“Oh, for the love of Manwë, yes! I’ve told you I’m fine[/]!”
Shedheniel recoiled, taken aback and slightly hurt by her sister’s sharp words. She’d been irritable and scowling all day, and the weather didn’t seem to be improving her temper. The sky was covered in a thick blanket of low clouds and a white fog was gathering.
Nildarien clenched her teeth and wrapped the reins tight around her shaking hands. She was feeling rather…odd, and had been since they’d started riding that morning. She wavered between tired and alert, dizzy and levelheaded, weak and strong. Adding to her disquieting predicament was a most unpleasant pounding in her head that was steadily growing worse. She felt like she was coming closer and closer to something that she really didn’t want to-
Death. She was surrounded by death. Alambil froze and Nildarien all but tumbled from his back and stumbled to the edge of the highroad.
A wave of anger, pure, unconfined, unsatiable anger swept over her at what she saw. Nan Curunir had become a graveyard; a graveyard for the trees. Fire-blackened stumps were all that remained of the ancient beauties that once towered here. All Elves considered the massacre of trees a heinous crime, but for Nildarien, it was unforgivable.
She felt rage building as her shocked eyes took in the slaughter, and she had to fight down an attack of nausea; this was worse than any battlefield she’d ever seen.
“This. Is. Murder,” she hissed, poisonous ire lacing each word. And then her wrath burst its limits, and she lost all control.
Shedheniel stared wide-eyed, open-mouthed, and terrified. She was not alone in any three aspects, though if some the Riders also qualified as hysteric she couldn’t blame them.
Nildarien resembled some sort of angelic (or demonic) manifestation. Opaque `vines’ of green light had sprung from the ground and wrapped about her, curling tendrils around her fingers and through her hair. She was speaking in something that sounded like Quenya, but Shedheniel wasn’t sure.
Then the quaking began. It was soft at first, barely a tremble, but it swiftly grew to a furious rumble. The horses (and many of their riders) panicked as the earth pitched beneath their feet.
Nildarien was hardly recognizable. Her face was a mask of fierce hatred all meant for one person. Her intentions were clear; she could and would break the earth beneath Orthanc to get at Saruman, and send him into the abyss.
`Hysteria’ was not a strong enough word to describe the situation. The only one who seemed to have any semblance of calm was Gandalf. He appeared shocked, but not frightened, and to be concentrating very hard.
Nildarien had not known she could become this enraged. True, she’d been very angry before, but not like this. This was a killing rage; she wanted vengeance, and she wanted it now. Not much longer and she’d have it-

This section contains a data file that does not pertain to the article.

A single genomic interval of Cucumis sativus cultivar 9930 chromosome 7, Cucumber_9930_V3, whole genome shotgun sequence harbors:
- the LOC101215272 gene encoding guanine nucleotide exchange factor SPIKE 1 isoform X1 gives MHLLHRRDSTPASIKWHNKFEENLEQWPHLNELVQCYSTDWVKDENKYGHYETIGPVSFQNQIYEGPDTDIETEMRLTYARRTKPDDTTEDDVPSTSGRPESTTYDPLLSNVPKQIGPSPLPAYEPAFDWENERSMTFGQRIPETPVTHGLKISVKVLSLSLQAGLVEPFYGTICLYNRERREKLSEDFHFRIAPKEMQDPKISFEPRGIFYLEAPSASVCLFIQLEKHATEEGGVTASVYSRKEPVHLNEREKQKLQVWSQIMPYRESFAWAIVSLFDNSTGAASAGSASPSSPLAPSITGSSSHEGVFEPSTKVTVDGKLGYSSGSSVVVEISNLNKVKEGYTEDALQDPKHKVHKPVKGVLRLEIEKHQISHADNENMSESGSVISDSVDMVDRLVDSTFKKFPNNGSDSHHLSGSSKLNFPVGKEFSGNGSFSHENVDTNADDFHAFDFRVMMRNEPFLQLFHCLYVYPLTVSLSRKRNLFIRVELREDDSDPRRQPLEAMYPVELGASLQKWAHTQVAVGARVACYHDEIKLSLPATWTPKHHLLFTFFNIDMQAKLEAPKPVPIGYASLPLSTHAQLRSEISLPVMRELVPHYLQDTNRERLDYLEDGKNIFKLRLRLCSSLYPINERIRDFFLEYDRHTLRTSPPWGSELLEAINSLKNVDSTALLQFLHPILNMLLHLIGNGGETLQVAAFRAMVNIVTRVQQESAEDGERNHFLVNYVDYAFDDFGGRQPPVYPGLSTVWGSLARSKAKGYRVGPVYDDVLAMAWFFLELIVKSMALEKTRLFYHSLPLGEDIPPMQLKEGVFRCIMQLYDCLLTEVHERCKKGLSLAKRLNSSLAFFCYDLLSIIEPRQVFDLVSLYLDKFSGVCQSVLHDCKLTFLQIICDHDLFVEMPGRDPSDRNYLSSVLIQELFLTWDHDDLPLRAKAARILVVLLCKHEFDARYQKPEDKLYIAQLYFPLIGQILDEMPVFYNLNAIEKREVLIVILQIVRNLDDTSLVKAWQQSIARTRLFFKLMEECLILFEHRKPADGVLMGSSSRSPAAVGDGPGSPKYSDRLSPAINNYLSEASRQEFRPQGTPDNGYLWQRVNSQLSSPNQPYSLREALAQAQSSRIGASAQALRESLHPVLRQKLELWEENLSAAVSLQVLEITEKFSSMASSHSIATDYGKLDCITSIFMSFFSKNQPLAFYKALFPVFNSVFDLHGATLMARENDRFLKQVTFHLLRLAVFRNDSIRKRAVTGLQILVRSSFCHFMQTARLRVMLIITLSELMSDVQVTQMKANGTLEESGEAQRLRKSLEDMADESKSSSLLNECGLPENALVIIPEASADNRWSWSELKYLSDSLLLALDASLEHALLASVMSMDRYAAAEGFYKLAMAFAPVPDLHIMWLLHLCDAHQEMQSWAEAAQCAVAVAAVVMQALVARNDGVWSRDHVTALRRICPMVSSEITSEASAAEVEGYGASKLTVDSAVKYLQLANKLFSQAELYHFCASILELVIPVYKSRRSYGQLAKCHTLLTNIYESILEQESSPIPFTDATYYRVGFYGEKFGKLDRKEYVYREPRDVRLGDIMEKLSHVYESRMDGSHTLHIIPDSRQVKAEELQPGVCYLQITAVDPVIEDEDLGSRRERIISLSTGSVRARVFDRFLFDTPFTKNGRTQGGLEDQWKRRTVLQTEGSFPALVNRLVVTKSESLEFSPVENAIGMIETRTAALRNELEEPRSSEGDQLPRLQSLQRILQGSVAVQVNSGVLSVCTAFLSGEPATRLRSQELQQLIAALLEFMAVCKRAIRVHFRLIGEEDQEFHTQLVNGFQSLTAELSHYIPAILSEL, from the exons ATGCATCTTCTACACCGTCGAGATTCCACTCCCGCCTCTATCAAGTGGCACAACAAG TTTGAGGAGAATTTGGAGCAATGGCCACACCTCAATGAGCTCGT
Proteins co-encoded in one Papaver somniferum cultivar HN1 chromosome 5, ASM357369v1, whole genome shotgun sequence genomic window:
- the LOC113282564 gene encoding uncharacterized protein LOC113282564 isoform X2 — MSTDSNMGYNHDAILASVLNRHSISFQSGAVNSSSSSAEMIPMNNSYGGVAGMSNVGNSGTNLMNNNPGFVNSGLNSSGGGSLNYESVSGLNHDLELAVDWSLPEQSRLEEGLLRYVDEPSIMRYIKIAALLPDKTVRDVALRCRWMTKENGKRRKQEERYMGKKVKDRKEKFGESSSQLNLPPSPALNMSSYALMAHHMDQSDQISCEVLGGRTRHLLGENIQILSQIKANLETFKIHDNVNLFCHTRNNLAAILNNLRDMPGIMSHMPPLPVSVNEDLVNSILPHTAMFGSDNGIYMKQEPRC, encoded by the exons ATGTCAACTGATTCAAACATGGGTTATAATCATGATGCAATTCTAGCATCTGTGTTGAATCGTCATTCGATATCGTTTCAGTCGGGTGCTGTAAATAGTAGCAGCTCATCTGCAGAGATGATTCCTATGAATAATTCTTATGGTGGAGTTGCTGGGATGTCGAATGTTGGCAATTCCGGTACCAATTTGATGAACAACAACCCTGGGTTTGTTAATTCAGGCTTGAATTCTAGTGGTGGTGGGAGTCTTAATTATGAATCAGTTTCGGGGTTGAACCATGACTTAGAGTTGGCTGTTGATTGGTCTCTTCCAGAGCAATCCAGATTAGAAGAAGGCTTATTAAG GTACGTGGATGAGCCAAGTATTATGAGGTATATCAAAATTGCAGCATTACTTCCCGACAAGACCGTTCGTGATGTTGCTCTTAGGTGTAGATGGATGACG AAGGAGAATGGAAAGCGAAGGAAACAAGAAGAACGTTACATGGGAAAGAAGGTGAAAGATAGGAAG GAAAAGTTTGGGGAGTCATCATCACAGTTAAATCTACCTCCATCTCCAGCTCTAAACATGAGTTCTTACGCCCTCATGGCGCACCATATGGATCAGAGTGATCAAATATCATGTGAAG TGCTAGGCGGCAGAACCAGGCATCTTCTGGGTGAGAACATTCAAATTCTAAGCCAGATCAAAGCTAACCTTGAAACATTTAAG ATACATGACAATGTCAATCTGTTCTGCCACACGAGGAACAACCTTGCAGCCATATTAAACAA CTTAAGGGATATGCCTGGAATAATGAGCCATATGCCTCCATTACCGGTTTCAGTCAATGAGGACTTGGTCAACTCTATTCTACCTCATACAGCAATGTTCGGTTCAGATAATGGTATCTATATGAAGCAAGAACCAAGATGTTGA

“Peace, Earth-child!” boomed a powerful voice in her mind. It sliced the wrathful haze and cleared her senses for a moment. What had happened to her? She shouldn’t do this. But Saruman was a murderer. He had to pay. He would pay-
“I said PEACE!” the voice thundered and instantly Nildarien had herself under control.
“Thank you,” the voice said much more gently before she crumpled to the ground.
Shedheniel sprinted the short distance to the side of the road, Legolas following closely, and literally threw herself at her sister. She was curled up on her knees, her face buried in her hands and she was visibly shaking.
“Nildarien! Nildarien, are you alright?” Shedheniel asked frantically. Nildarien uncovered her face and blinked at her.
“Sh-Shedheniel?” she whispered, her voice hoarse. “Shedheniel, I didn’t mean to, I swear! But they…they’re all…” She choked and took a deep breath. “I can hardly see for pain,” she groaned. “And I feel strange; hot and cold…” she trailed off, wincing. Shedheniel pressed the back of her hand to her forehead.
“Sweet Elbereth, you’re on fire!” she exclaimed. “I’m getting you some water.” She scrambled to her feet and dashed away.
Nildarien flinched again; her throat was raw and every breath hurt. Searing pains were jolting her head in time with her pulse and distorting her vision.
“I want to die,” she moaned.
“No. No you don’t,” said a voice she dimly recognized as Legolas’. She felt him grasp her hand and hold it tight. “Stay with me, gwathel*,” he whispered. “Stay with me.”
Nildarien nodded weakly and tried to get her ragged breath under control. By the time Shedheniel returned with the water, she was a good deal calmer and no longer shaking. After a long drink and a moments more rest she was feeling a little stronger, but still not quite right. A funny fog that had nothing to do with the weather kept trying to slip over her sight, but she said nothing.
“Help me up,” she demanded, somehow keeping her voice from quavering. Shedheniel and Legolas pulled her to her feet and helped her mount Alambil. The Riders drew back from her, but she didn’t care at all. Let them think what they will.
The company then proceeded on towards Isengard. Nildarien kept her eyes tightly shut for the most of the way. Her head was still pounding as if someone had taken a hammer to her skull, and she was feeling weaker by the minute. Her hearing was oddly muffled and-was she going mad? She swore there were whispers in her head. It was all very dream-like; maybe she was dreaming-no, she still hurt.